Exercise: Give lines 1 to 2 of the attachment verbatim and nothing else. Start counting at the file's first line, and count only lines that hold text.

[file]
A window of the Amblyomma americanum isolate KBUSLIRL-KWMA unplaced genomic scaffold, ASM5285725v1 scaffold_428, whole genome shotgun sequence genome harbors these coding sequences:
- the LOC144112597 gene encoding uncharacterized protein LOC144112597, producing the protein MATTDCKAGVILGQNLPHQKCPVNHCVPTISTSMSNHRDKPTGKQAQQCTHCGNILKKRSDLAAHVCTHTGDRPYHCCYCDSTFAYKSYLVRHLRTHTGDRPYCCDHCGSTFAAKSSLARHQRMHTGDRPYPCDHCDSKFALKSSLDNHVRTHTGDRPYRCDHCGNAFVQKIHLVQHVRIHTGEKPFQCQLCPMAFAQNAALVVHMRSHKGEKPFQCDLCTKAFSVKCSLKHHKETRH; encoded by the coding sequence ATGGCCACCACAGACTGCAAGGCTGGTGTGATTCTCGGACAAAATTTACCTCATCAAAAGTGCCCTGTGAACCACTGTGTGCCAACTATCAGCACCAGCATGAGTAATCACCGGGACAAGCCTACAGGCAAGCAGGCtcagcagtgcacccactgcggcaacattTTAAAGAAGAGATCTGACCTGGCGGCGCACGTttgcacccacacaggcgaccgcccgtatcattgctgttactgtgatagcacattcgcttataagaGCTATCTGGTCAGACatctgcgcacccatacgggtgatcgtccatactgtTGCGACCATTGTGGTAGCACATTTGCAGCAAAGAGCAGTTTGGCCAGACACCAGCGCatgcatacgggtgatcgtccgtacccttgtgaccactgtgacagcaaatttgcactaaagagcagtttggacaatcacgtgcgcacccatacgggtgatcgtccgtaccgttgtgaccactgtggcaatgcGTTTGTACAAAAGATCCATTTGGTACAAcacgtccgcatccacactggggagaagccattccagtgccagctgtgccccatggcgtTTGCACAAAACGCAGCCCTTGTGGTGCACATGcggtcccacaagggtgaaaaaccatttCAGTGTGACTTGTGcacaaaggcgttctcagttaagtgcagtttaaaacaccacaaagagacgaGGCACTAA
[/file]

A window of the Amblyomma americanum isolate KBUSLIRL-KWMA unplaced genomic scaffold, ASM5285725v1 scaffold_428, whole genome shotgun sequence genome harbors these coding sequences:
- the LOC144112597 gene encoding uncharacterized protein LOC144112597, producing the protein MATTDCKAGVILGQNLPHQKCPVNHCVPTISTSMSNHRDKPTGKQAQQCTHCGNILKKRSDLAAHVCTHTGDRPYHCCYCDSTFAYKSYLVRHLRTHTGDRPYCCDHCGSTFAAKSSLARHQRMHTGDRPYPCDHCDSKFALKSSLDNHVRTHTGDRPYRCDHCGNAFVQKIHLVQHVRIHTGEKPFQCQLCPMAFAQNAALVVHMRSHKGEKPFQCDLCTKAFSVKCSLKHHKETRH; encoded by the coding sequence ATGGCCACCACAGACTGCAAGGCTGGTGTGATTCTCGGACAAAATTTACCTCATCAAAAGTGCCCTGTGAACCACTGTGTGCCAACTATCAGCACCAGCATGAGTAATCACCGGGACAAGCCTACAGGCAAGCAGGCtcagcagtgcacccactgcggcaacattTTAAAGAAGAGATCTGACCTGGCGGCGCACGTttgcacccacacaggcgaccgcccgtatcattgctgttactgtgatagcacattcgcttataagaGCTATCTGGTCAGACatctgcgcacccatacgggtgatcgtccatactgtTGCGACCATTGTGGTAGCACATTTGCAGCAAAGAGCAGTTTGGCCAGACACCAGCGCatgcatacgggtgatcgtccgtacccttgtgaccactgtgacagcaaatttgcactaaagagcagtttggacaatcacgtgcgcacccatacgggtgatcgtccgtaccgttgtgaccactgtggcaatgcGTTTGTACAAAAGATCCATTTGGTACAAcacgtccgcatccacactggggagaagccattccagtgccagctgtgccccatggcgtTTGCACAAAACGCAGCCCTTGTGGTGCACATGcggtcccacaagggtgaaaaaccatttCAGTGTGACTTGTGcacaaaggcgttctcagttaagtgcagtttaaaacaccacaaagagacgaGGCACTAA